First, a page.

Boeing Co shares slipped on Monday, the day after the plane maker said it must correct a fuselage support structure problem on some of its carbon-composite 787s, a glitch experts said could slow production.

Boeing shares were down 1.3 percent at $75.31 on the New York Stock Exchange. The company said the problem was not causing any immediate safety concerns and would not affect production rates.

But EarlyBirdCapital Managing Director Alex Hamilton said the problem could disrupt Boeing's effort to boost its 787 production rate to 10 planes per month by the end of 2013.

We don't know if this will impact production, Hamilton said. But if you have to go back and correct something and possibly change production going forward, it seems to have a good chance, in our opinion.

Boeing's 787 Dreamliner is the world's first commercial airplane made largely of lightweight carbon composites. The plane boasts greater fuel-efficiency than other airplanes on comparable missions.

Boeing, which is inspecting the airplanes, described the problem as incorrect shimming performed on a support structure on the aft fuselage. Shims are used to close tiny gaps in joints.

The plane, which entered service last year, is about three years behind its original schedule because of snags in the program's global supply chain. Nevertheless, it is a hit among customers. Boeing has taken 870 orders for Dreamliners.

Some experts doubt that Boeing can hit its production rate target for the 787 by the end of next year. The company currently makes 2.5 Dreamliners per month. Boeing expects to boost production to 3.5 per month in the second quarter and five per month by the end of 2012.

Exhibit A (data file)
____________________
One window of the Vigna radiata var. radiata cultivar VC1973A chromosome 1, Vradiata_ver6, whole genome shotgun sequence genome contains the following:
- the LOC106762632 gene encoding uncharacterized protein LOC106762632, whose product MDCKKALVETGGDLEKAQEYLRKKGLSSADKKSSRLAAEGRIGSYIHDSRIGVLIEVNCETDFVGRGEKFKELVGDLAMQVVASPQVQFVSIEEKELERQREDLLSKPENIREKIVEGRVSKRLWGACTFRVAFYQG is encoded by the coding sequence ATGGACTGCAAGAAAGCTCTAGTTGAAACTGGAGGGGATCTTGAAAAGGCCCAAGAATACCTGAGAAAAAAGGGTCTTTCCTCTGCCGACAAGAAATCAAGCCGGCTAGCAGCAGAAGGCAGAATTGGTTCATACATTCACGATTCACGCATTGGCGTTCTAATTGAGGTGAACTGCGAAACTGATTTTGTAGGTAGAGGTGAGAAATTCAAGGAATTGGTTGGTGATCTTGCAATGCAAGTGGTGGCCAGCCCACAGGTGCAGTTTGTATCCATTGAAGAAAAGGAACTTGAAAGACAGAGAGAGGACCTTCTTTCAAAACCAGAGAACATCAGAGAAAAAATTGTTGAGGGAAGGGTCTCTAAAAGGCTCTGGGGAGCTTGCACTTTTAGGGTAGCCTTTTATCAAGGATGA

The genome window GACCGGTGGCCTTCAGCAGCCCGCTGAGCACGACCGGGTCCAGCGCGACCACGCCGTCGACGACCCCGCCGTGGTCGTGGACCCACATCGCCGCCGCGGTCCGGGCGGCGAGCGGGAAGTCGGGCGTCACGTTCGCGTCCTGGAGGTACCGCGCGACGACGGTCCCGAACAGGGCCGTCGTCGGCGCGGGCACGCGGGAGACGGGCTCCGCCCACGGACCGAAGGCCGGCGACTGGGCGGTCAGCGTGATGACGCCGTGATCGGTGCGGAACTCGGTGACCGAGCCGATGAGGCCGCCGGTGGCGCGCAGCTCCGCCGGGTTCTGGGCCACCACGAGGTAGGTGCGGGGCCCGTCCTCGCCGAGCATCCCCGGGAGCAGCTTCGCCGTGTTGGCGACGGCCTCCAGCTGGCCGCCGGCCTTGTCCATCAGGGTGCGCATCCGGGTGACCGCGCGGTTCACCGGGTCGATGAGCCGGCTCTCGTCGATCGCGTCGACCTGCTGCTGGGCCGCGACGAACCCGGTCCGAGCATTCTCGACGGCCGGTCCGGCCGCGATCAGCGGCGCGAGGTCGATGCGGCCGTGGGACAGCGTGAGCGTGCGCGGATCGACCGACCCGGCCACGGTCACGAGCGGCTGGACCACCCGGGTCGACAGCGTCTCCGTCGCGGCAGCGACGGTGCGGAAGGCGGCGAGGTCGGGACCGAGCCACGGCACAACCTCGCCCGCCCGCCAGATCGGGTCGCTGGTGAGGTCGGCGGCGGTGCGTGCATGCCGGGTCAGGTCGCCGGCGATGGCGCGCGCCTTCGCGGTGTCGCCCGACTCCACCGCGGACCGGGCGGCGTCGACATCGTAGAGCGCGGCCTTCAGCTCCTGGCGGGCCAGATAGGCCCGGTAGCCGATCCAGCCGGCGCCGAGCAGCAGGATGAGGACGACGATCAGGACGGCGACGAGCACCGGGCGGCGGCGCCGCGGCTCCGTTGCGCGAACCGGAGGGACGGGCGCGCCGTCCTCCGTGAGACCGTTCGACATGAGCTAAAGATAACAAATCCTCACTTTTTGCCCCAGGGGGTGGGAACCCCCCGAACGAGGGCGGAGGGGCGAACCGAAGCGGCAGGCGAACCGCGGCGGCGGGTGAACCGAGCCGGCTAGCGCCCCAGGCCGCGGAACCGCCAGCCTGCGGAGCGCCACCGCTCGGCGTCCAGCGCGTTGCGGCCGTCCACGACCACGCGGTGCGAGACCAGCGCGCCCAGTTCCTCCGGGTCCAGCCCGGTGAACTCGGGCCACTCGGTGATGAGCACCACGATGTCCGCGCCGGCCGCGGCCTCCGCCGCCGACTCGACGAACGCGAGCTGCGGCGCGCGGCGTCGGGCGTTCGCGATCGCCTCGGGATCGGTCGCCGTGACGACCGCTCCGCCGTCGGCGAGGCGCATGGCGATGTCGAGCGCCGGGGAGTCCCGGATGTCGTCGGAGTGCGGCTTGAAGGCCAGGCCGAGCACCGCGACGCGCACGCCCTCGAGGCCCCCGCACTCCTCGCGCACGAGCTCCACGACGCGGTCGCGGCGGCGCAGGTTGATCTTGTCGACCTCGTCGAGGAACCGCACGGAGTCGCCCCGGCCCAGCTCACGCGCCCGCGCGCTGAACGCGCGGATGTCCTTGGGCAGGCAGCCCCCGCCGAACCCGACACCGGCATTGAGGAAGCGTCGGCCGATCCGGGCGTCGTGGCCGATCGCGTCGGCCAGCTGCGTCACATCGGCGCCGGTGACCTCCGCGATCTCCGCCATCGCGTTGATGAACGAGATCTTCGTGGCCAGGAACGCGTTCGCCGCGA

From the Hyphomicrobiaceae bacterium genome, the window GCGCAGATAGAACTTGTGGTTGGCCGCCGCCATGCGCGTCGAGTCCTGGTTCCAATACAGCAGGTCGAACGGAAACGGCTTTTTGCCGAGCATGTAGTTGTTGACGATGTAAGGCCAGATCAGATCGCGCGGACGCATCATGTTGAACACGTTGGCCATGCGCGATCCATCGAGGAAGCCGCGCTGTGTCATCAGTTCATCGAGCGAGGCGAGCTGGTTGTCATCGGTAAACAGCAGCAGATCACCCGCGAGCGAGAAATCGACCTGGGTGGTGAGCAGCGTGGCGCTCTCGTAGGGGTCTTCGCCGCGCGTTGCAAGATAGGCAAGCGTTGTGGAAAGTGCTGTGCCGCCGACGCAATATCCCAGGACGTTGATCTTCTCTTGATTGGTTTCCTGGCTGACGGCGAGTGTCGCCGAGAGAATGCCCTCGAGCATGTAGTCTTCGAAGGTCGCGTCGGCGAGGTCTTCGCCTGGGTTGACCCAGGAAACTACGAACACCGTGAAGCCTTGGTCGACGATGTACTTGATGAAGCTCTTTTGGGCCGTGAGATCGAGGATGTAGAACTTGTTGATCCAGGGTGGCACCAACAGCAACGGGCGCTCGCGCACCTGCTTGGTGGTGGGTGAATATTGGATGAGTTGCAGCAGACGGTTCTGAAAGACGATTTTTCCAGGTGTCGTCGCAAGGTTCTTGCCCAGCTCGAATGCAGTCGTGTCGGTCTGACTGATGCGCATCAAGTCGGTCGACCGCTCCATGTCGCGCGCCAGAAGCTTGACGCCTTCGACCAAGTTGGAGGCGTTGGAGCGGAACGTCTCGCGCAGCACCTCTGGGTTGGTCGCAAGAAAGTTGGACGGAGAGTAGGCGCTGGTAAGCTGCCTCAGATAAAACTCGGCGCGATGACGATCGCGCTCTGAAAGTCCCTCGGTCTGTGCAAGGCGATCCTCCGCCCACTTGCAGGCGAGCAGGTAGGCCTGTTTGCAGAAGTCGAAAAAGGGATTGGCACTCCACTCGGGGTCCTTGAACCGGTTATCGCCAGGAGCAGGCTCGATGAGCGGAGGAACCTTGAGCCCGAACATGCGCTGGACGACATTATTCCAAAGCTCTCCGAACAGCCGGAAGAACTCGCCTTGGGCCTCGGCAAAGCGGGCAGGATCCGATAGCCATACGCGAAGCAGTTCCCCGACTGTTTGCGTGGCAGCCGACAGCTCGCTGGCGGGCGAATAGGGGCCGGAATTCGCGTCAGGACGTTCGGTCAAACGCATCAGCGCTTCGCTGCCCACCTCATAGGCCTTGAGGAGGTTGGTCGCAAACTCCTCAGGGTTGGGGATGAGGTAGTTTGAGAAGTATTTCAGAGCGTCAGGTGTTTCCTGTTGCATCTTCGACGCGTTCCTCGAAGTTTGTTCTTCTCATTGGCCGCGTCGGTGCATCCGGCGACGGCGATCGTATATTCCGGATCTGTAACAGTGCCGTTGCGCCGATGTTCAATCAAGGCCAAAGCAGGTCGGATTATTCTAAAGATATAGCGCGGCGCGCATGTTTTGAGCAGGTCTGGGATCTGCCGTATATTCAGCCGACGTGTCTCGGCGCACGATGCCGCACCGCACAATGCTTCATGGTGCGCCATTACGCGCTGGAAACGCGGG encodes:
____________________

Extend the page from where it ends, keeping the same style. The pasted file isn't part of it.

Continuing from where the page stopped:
We have the issue well-defined and are making progress on the repair plan, Boeing spokesman Scott Lefeber said on Sunday. There is no short-term safety concern. Repairs, should they be needed, will be implemented in the most efficient manner possible.

Lefeber declined on Monday to say how many airplanes are being inspected, only that Boeing was working its way through the production line. A report from Flightglobal said three planes were affected.

Lefeber said that, in some instances, Boeing had discovered signs of delamination, which occurs when repeated stress causes laminated composite materials to begin to separate.

The problem occurred in the aft fuselage section of some planes. That part of the 787 is made at a Boeing plant in South Carolina, which is where Boeing has placed a second Dreamliner assembly plant. The first assembly site for the Dreamliner is in Everett, Washington.

We've already taken appropriate steps to address this issue there, Lefeber said, referring to the South Carolina factory.

Boeing has delivered five Dreamliners, all to its launch customer All Nippon Airways <9202.T>. ANA said is has inspected its Dreamliners and that they are operating normally.

Richard Aboulafia, vice-president at Virginia-based Teal Group, said problems related to the 787 are often magnified in the public eye because the plane incorporates new technology.

There are people who are concerned about the use of composites. It's a minority view, Aboulafia said.

Delamination, of course, goes to the very heart of the risk associated with this particular technology -- composite materials in primary structures, he said.

RBC Capital Markets analyst Rob Stallard said the shimming issue spoke to the integrity of the composites used to make the 787, but he did not think it was a serious issue that would disrupt the program.

When you think of the big problems we've seen on the 787 over many, many years, this just looks like noise, Stallard said. I'm sure these things happen in the development programs all the time.

Boeing's chief rival, Airbus , recently blamed a combination of manufacturing and design flaws for wing cracks on its A380 superjumbo. The company said it had found a simple remedy for the problem, easing concerns among analysts who had feared the problem could dog the European plane maker.

(Reporting By Kyle Peterson; Additional reporting by Timothy Kelly; Editing by Lisa Von Ahn and Gunna Dickson)